We just completed the Society for Vascular Surgery clinical practice guidelines for management of extracranial cerebrovascular disease and the Society for Vascular Surgery implementation document for management of extracranial cerebrovascular disease, which will update the reader and clinician on the most important items for caring of patients with cerebrovascular disease. These documents cumulated the hard work of 11 writing group members of the SVS who were selected based on their interest, expertise, and publications in this field. I feel extremely proud of finishing this product just this past month. Both of these documents appeared recently on the Journal for Vascular Surgery website.

In the last year, which new research paper has caught your attention?

The Journal of Vascular Surgery Editor’s Choice paper “Endovascular interventions for claudication do not meet minimum standards for the Society for Vascular Surgery efficacy guidelines” caught my attention this year. It is a very interesting article by Jonathan Bath (University of Missouri, Columbia, USA) et al that examines the outcomes of endovascular therapy of intermittent claudication in the Vascular Quality Initiative (VQI) and compares them with the SVS guidelines for treatment of intermittent claudication to determine whether real-world results are within the guidelines. They concluded that most patients who underwent endovascular therapy did not meet the SVS guidelines for long-term freedom from recurrent symptoms >50% at two years and several lacked pre-procedure optimisation of medical management. They suggested that vascular specialists should be aware of the association between multivessel interventions and atherectomy with poorer long-term outcomes and counsel patients prior to intervention, even when risk factor modification is optimised prior to peripheral vascular intervention.

What do you hope to achieve as president of the SVS?

I want to achieve a common goal of encouraging all specialists who have a special interest in vascular/endovascular intervention to work together in order to provide the best care possible for our vascular patients. I also want to make sure that each specialty involved in vascular surgery has the necessary training and qualifications in order to provide endovascular interventional care.

What advice would you give to someone starting their career in vascular surgery?

Vascular surgery is an evolving specialty, so be open minded towards new therapies and new endovascular skills. However, avoid jumping too quickly to these new technologies until you feel not only comfortable with them, but also find there is strong evidence for these advances. I would also recommend the younger generation to surround themselves with good mentors in order to mature and harness their skills, since you will always learn new things even after your residency.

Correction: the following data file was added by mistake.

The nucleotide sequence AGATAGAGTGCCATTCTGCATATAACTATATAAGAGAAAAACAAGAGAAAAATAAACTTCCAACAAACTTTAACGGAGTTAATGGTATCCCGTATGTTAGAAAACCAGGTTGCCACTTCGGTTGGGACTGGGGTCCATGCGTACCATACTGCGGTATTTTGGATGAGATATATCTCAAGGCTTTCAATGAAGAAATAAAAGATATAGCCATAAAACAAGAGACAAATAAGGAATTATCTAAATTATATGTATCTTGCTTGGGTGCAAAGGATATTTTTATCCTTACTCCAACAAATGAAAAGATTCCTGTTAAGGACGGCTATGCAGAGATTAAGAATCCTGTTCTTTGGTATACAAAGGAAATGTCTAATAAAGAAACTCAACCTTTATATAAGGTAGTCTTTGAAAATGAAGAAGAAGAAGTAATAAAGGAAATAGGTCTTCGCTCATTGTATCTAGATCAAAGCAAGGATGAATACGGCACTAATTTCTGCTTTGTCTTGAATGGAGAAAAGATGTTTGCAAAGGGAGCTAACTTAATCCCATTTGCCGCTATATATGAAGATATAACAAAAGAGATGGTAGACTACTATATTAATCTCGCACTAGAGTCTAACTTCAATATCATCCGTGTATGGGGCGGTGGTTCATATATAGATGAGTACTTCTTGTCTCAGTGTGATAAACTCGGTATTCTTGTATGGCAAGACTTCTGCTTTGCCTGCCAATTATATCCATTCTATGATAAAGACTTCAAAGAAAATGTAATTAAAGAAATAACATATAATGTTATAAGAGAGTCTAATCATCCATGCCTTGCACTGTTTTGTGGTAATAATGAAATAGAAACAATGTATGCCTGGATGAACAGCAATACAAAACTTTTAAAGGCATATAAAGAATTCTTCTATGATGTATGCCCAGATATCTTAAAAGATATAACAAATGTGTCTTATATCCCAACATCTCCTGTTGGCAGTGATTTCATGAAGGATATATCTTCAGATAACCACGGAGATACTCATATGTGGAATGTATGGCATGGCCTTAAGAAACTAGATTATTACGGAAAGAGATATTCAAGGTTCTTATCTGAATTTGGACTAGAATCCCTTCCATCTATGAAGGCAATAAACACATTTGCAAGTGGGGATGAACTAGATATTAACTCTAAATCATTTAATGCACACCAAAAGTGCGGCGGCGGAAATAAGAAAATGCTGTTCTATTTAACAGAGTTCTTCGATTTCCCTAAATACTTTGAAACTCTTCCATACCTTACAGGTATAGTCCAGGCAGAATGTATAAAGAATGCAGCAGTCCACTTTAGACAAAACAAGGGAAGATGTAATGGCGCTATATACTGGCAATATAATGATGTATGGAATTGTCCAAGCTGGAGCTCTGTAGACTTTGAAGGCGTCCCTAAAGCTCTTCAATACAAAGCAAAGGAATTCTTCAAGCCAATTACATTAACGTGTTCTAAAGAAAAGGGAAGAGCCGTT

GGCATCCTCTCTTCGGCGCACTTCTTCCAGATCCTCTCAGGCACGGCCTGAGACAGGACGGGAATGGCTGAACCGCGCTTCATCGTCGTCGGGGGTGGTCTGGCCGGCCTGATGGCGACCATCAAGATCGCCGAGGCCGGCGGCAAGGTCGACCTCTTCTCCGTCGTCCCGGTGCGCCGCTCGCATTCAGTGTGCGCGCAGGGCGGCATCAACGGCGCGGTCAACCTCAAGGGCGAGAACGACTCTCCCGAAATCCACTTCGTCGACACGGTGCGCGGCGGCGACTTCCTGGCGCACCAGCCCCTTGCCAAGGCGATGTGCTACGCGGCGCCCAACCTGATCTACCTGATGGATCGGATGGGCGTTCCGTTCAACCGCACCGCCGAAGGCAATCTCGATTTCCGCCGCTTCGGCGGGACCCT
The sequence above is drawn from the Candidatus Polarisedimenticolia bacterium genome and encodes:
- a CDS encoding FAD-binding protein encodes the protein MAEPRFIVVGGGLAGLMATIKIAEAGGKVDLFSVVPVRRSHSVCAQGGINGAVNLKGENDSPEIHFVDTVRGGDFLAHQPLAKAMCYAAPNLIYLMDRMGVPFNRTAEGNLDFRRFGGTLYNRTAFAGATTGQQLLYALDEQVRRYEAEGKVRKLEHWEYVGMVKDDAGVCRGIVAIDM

Could you tell us about one of your most memorable cases?

During my first week of practice in vascular surgery, one of my senior colleagues felt I should handle a case that was referred to him for a patient with pararenal aortic aneurysm with bilateral renal artery stenosis. I was thrilled to take on this challenging case in my early career and in the first two hours of the procedure things were going very smoothly. However, when I took out the suprarenal aortic clamp the whole aorta broke apart. Whether that was secondary to the clamp or because I did not pick a good segment to clamp with less calcification, or a combination of both, I was not really sure. However, we lost so much blood and after moving the clamp into a higher location at least a couple of times, we still had a difficult time controlling the aortic disruption. A procedure that should have only taken a few hours ended up taking close to 10 hours and due to several complications the patient was in the intensive care unit for almost two weeks. At one stage, I did not think he would make it. However, he eventually improved and was discharged after a long hospitalisation. That case shook the heck out of me and made me question whether I picked the right specialty.

How do you like to spend your time outside of work?

I greatly enjoy the travelling opportunities that my work allows. Over the past 10 years or so, travelling for work has become even more enjoyable as it has allowed me to spend extra time with my wife, since our children are now grown up and she is not worried about leaving them at home alone. Believe it or not, I also enjoy going to visit Disney World with my younger son, who is presently a resident at the University of Florida.